Today’s Culture with Travel post is by Trevor McDonald
Children soak up so much growing up, from the mannerisms of their parents to ideas from other kids at school, to cultural experiences, and learning opportunities. I believe that exposing your children to travel while they’re young helps them understand intercultural communication, take responsibility for their actions, learn how to ask questions, and gain an appreciation for their own lives and family.
Travel Helps Children Communicate
Too often, our kids have their noses stuck in a tablet or phone. Their communication skills go downhill. School and extracurricular activities are a great way for kids to learn how to communicate with others their age on common topics, but travel helps them learn how other cultures communicate and the importance of understanding another person’s point of view.
For example, North America is an individualistic society. We are motivated by doing and what we will receive out of an interaction. In contrast, most of Asia is a collectivist society and focuses more on how actions will affect the community as a whole. For a child that has only experienced one or the other, it can be hard to understand where another person from the other culture is coming from. But, exposure to these many different communication facets through travel is invaluable, and one of the reasons why I exposed my children to travel at a young age.
Travel Helps Children Learn Responsibility
There are a lot of things to learn when you travel. Whenever I travel with my kids, I have them pack their own suitcase, so they learn how to pack responsibly and include everything they’ll need. I also have them take responsibility for their things as we travel so if they leave something behind, it’s their responsibility. This is a great way to teach kids how to take care of their stuff. Travel provides many chances for taking on responsibility.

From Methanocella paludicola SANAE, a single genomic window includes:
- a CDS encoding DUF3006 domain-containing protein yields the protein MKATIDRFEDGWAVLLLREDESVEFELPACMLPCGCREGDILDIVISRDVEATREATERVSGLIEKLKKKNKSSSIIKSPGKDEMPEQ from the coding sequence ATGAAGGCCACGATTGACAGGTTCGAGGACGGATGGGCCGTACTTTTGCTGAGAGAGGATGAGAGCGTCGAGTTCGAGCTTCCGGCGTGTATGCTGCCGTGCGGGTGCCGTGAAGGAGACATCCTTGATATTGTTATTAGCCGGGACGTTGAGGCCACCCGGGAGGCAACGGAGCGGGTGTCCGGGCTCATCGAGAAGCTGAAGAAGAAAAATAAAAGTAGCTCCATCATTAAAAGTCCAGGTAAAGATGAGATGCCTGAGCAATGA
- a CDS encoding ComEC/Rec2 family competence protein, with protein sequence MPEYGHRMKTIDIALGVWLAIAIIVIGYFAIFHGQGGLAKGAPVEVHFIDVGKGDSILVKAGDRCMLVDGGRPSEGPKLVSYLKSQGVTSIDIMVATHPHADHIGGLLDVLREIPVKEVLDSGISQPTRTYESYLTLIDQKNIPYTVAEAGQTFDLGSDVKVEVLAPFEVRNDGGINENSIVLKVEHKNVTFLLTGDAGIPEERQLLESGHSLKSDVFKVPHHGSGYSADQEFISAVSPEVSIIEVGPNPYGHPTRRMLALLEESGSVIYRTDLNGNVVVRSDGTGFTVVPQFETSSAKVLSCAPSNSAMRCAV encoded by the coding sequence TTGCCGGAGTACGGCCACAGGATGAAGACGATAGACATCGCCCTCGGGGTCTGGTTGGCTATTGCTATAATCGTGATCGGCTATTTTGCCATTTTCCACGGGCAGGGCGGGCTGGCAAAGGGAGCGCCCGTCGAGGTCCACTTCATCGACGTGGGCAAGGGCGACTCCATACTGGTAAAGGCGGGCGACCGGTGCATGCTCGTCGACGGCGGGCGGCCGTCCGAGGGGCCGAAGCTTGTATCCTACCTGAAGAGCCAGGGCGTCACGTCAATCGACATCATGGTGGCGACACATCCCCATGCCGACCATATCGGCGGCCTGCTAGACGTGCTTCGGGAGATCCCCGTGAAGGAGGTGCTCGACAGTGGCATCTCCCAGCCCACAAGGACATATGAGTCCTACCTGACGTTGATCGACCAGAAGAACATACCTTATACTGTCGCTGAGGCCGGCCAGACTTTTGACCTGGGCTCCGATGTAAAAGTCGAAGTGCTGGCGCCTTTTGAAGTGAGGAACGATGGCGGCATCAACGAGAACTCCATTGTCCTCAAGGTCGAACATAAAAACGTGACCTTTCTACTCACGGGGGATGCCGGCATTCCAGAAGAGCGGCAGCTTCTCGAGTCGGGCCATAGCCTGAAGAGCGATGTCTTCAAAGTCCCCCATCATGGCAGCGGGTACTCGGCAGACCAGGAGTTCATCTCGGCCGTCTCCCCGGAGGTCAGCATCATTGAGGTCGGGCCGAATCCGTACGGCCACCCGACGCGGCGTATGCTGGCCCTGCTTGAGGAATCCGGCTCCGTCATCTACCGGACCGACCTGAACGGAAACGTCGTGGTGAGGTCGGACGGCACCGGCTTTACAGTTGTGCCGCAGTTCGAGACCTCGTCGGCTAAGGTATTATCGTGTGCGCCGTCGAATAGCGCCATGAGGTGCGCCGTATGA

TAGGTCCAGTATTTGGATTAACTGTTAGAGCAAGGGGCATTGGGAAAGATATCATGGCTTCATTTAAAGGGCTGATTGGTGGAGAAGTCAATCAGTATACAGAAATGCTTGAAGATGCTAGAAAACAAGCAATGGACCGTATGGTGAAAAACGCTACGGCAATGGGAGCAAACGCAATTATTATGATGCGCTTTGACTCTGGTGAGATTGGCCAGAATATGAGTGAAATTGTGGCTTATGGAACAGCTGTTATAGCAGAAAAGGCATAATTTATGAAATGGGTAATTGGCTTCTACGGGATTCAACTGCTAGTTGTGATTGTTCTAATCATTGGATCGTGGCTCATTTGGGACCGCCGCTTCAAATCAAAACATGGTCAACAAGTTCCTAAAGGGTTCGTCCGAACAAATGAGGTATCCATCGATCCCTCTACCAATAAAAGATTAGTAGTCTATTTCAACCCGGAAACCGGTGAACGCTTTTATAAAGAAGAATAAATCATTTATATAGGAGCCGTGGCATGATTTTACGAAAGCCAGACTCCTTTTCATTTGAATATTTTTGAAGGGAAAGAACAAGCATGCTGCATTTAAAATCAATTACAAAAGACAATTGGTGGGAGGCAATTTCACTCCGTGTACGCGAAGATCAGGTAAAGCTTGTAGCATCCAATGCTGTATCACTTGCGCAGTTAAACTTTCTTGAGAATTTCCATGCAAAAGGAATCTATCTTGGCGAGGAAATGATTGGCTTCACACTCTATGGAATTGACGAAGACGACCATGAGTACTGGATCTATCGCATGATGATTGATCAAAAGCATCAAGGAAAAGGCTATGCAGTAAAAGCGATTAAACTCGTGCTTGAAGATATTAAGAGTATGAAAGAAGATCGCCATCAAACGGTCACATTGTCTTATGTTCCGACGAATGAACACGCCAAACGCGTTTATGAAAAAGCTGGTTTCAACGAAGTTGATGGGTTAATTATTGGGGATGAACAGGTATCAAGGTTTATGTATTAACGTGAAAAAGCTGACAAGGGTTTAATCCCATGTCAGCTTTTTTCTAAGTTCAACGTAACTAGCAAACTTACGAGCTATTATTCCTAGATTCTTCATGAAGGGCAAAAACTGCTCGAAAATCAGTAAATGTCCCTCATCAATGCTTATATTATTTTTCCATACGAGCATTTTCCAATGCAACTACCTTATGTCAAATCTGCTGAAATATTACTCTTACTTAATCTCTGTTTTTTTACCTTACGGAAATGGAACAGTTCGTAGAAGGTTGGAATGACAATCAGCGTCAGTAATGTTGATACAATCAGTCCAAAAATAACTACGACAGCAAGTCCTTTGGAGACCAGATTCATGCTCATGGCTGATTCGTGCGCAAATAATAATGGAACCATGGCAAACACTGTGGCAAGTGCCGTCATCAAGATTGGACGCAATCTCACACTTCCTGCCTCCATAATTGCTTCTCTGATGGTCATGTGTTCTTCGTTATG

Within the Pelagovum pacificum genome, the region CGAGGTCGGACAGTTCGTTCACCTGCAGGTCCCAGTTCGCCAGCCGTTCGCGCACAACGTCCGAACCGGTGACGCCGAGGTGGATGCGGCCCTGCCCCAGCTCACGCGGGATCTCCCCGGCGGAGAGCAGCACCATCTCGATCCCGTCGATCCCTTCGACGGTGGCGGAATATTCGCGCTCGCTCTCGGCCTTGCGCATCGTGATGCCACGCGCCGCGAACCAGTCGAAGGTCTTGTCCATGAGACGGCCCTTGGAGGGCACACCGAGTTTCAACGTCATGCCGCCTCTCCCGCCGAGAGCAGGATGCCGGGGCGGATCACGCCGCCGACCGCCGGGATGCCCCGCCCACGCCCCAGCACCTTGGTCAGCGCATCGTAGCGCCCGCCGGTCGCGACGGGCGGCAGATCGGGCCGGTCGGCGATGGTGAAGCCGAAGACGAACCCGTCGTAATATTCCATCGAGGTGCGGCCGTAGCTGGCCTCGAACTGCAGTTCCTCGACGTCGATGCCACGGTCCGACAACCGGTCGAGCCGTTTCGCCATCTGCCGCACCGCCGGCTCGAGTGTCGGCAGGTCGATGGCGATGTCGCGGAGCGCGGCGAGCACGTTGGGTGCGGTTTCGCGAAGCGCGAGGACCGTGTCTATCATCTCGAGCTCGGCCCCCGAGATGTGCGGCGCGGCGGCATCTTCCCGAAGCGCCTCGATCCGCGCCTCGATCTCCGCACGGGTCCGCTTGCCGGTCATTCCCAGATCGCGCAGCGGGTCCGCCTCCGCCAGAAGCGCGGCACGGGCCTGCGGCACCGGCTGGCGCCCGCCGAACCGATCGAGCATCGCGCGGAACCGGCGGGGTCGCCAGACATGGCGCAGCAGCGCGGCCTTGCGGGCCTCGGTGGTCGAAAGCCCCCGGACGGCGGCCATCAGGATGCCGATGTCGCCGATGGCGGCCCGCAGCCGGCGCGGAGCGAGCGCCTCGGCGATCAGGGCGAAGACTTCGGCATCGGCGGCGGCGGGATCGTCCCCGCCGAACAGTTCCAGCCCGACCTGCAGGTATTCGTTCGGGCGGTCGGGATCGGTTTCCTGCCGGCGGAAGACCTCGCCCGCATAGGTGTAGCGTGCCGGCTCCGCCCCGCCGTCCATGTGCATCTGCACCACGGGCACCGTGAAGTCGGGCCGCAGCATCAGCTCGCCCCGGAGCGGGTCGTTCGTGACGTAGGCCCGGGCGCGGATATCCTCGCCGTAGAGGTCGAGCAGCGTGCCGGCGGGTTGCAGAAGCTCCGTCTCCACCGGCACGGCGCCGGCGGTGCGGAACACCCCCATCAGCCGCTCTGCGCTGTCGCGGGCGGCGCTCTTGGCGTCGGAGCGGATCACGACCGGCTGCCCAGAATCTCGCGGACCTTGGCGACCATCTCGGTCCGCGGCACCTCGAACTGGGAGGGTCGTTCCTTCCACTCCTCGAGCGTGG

Travel Teaches Children How to Ask Questions
I am passionate about travel and my children are becoming passionate about seeing new things, as well. I love taking them along because they are learning how to ask questions and learn about the new cultures we’re experiencing. They have learned how to ask about a person’s customs, background, and things they like to do in a fun and inquisitive way.
Need some ideas on how to spark your child’s curiosity? Have them propose some or all of the questions below to start a conversation:
- How long have you lived in (city/country)?
- What is your favorite part of living here?
- What is your least favorite?
- What do you do here for fun?
- What do you eat for dinner?
- What part of the world is this (country)? Bonus points if you pull out the globe and point out where you are.
Travel Teaches Children Appreciation and Gratitude
I strongly believe that when children are secluded to their own way of life, they don’t appreciate how good they have it. For example, traveling to a third world country with young children might seem like a headache (and maybe even dangerous), but in reality, it’s great way to show children how various cultures live and encourage them to be grateful for what they have. Children might take fresh drinking water, heat and air conditioning, a car, and a place to sleep for granted, but traveling helps show them that these luxuries aren’t a given for the majority of people in this world.
Travel helps broaden a child’s experience and teaches them responsibility, curiosity, communication, appreciation, and gratitude.
Whether you are just taking a road trip throughout the United States (make sure you have your routine car maintenance performed before you hit the road to avoid any surprises!) or are traveling halfway around the world, getting out of your comfort zone and routine can really benefit your children. Plus, the whole family will have fun traveling together!
Trevor is a freelance writer and a self-proclaimed “Travelholic” who you can find via Twitter. He enjoys traveling to parts unknown, sampling local cuisines, and sharing his love of travel with his family. In his free time, you can find him planning his next trip or spending time with his kids.